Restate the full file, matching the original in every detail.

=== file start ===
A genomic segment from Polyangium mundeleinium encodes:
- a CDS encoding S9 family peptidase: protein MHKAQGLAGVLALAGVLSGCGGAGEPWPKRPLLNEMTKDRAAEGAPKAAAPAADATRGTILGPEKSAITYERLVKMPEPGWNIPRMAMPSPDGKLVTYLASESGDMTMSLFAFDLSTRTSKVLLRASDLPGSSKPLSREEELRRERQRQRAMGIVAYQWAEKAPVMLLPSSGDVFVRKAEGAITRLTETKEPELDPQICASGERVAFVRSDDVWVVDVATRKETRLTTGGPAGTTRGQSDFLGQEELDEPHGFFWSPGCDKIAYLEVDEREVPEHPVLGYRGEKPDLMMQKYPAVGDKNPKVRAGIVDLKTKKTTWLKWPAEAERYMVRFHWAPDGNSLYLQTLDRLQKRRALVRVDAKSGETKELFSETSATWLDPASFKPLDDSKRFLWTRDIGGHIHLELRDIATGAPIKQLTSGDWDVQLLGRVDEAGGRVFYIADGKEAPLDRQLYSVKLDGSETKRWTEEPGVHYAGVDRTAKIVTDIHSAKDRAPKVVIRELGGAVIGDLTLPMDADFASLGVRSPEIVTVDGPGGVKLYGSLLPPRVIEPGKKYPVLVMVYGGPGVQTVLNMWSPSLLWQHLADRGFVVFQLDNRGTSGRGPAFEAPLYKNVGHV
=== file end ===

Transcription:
A genomic segment from Polyangium mundeleinium encodes:
- a CDS encoding S9 family peptidase: protein MHKAQGLAGVLALAGVLSGCGGAGEPWPKRPLLNEMTKDRAAEGAPKAAAPAADATRGTILGPEKSAITYERLVKMPEPGWNIPRMAMPSPDGKLVTYLASESGDMTMSLFAFDLSTRTSKVLLRASDLPGSSKPLSREEELRRERQRQRAMGIVAYQWAEKAPVMLLPSSGDVFVRKAEGAITRLTETKEPELDPQICASGERVAFVRSDDVWVVDVATRKETRLTTGGPAGTTRGQSDFLGQEELDEPHGFFWSPGCDKIAYLEVDEREVPEHPVLGYRGEKPDLMMQKYPAVGDKNPKVRAGIVDLKTKKTTWLKWPAEAERYMVRFHWAPDGNSLYLQTLDRLQKRRALVRVDAKSGETKELFSETSATWLDPASFKPLDDSKRFLWTRDIGGHIHLELRDIATGAPIKQLTSGDWDVQLLGRVDEAGGRVFYIADGKEAPLDRQLYSVKLDGSETKRWTEEPGVHYAGVDRTAKIVTDIHSAKDRAPKVVIRELGGAVIGDLTLPMDADFASLGVRSPEIVTVDGPGGVKLYGSLLPPRVIEPGKKYPVLVMVYGGPGVQTVLNMWSPSLLWQHLADRGFVVFQLDNRGTSGRGPAFEAPLYKNVGHV